These organizations have managed to open dozens of new offices to help deal with the Afghan people, infrastructure that they hope to use in the coming years, when the traditional US refugee program – which receives a limited number of people each year from all over world – returns. to his state before Trump.
On Thursday, the Lutheran Immigration and Refugee Service – one of the resettlement organizations working with the federal government – launched a new office in the Peace Lutheran Church in Alexandria, Virginia.
Dozens of people celebrated the opening of the office, which will help newcomers deal with everything from finding jobs to enrolling in school. LIRS has hired some of the recent Afghan arrivals to help handle cases.
The Alexandria office is one of 13 new sites LIRS has launched after having to close 17 due to the Trump years, said Krish O’Mara Vignarajah, president and CEO of LIRS.
“We are not done; every week, every month we add new community partners and sign up for new volunteers, ”she said.
Many of the Afghans now resettling in the United States are not considered refugees in the legal sense, which is why the term “evacuated” is often used. Regardless, organizations like LIRS help the evacuees because of their experience and know-how to resettle refugees, who also flee from similar situations and often start over in America with few resources.
The Afghan-American community as well as other majority Muslim diaspora communities have gone up with donations and offers of cultural assistance. No matter how much help they get, Afghans who are new to the United States are often startled by the obstacles they face.
For example, there are companies that do not take cash, but the Afghans who seek the services may not have set up bank accounts yet. Many of the Afghans know English – and almost half are children, so they are likely to pick it up quickly – but others struggle with the language. Enrolling children in school when the pandemic has severely affected school schedules for all is another challenge. Even the lack of affordable housing is surprising to people like Siddiq.
“America is a great country!” he points out in disbelief.
There is also persistent uncertainty about how long many of the evacuees will be able to stay in the United States. Many have been allowed on American soil under what is known as the Humanitarian Probation Program.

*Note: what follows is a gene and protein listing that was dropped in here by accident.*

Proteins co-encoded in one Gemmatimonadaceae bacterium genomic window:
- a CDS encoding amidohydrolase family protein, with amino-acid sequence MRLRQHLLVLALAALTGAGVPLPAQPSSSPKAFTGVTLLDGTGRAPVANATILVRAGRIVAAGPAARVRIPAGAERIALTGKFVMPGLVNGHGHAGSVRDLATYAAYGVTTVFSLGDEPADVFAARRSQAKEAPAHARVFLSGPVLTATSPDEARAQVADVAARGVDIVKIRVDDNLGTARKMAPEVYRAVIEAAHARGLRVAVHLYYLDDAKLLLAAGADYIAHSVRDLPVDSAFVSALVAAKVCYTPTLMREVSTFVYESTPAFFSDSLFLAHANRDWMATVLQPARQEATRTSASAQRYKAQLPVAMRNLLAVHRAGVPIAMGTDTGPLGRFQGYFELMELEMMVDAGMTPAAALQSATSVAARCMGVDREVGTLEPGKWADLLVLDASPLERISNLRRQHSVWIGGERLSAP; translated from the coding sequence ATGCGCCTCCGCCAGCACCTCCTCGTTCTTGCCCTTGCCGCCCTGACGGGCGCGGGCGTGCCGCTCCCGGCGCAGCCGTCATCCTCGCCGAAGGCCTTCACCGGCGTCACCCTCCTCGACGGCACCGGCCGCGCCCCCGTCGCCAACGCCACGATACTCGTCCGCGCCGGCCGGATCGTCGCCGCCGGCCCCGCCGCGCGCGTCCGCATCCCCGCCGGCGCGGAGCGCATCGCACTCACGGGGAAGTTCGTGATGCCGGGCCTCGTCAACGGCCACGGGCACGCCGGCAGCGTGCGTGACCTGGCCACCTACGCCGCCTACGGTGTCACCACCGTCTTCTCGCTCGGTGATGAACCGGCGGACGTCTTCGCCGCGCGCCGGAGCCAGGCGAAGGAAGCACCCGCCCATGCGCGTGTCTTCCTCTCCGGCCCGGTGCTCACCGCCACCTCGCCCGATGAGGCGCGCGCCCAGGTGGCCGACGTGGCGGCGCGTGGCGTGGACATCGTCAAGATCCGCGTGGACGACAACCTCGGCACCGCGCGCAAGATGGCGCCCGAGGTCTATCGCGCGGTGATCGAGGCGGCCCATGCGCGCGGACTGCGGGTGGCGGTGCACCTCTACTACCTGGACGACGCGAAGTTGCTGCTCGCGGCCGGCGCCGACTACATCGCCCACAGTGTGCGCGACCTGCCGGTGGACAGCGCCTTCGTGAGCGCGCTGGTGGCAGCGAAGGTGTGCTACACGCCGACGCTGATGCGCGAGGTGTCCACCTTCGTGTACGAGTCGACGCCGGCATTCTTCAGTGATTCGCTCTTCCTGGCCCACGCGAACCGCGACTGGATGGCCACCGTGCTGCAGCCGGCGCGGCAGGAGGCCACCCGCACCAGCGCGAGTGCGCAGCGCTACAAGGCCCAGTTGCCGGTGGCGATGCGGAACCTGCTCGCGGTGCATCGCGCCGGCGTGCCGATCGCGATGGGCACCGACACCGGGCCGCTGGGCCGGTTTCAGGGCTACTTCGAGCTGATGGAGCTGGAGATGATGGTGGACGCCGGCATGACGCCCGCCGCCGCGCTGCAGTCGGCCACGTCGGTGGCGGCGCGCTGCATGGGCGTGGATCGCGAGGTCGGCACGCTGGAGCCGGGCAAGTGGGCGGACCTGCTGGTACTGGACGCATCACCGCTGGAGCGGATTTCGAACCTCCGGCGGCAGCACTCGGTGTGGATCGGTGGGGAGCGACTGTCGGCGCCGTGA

Congress has approved legislation that will make probationers eligible for benefits similar to those given to refugees whose arrival in America usually comes after many months or years of security and other investigation.
However, the humanitarian probationary status lasts only two years. While some Afghans may qualify for long-term programs, such as special immigrant visas granted to Afghans who have translated into the U.S. military or are otherwise eligible, others may find themselves having to seek asylum or in limbo.
Advocates for refugees urge US lawmakers to give Afghan inmates a more permanent status. The Biden administration has expressed support for legislation leading to it.
“We will continue to welcome further qualified Afghans over the coming weeks, months and years to support those who have stood with us through our two decades in Afghanistan,” said a senior Biden administration official in a declaration.
Refugee activists are particularly concerned about relocating Afghans to the US asylum system. The bar for evidence and access to that program is often so high that many people who are really in danger cannot meet it.
For example, it may be impossible for Afghans to present documents required by asylum judges if these materials are left in Afghanistan and under the control of the Taliban government.
Ali, an Afghan who managed to get out of the country in August and now lives in Virginia on parole, is among those likely to apply for asylum if no other way opens up.
Ali, who asked that his real name not be used to protect relatives still in Afghanistan, said he is not sure what his future brings, but he wants it to be in America.
He can try to look for work as an educator.
“I felt safe now, I’m in a peaceful place,” he said. “There is no fear of kidnapping, murder.”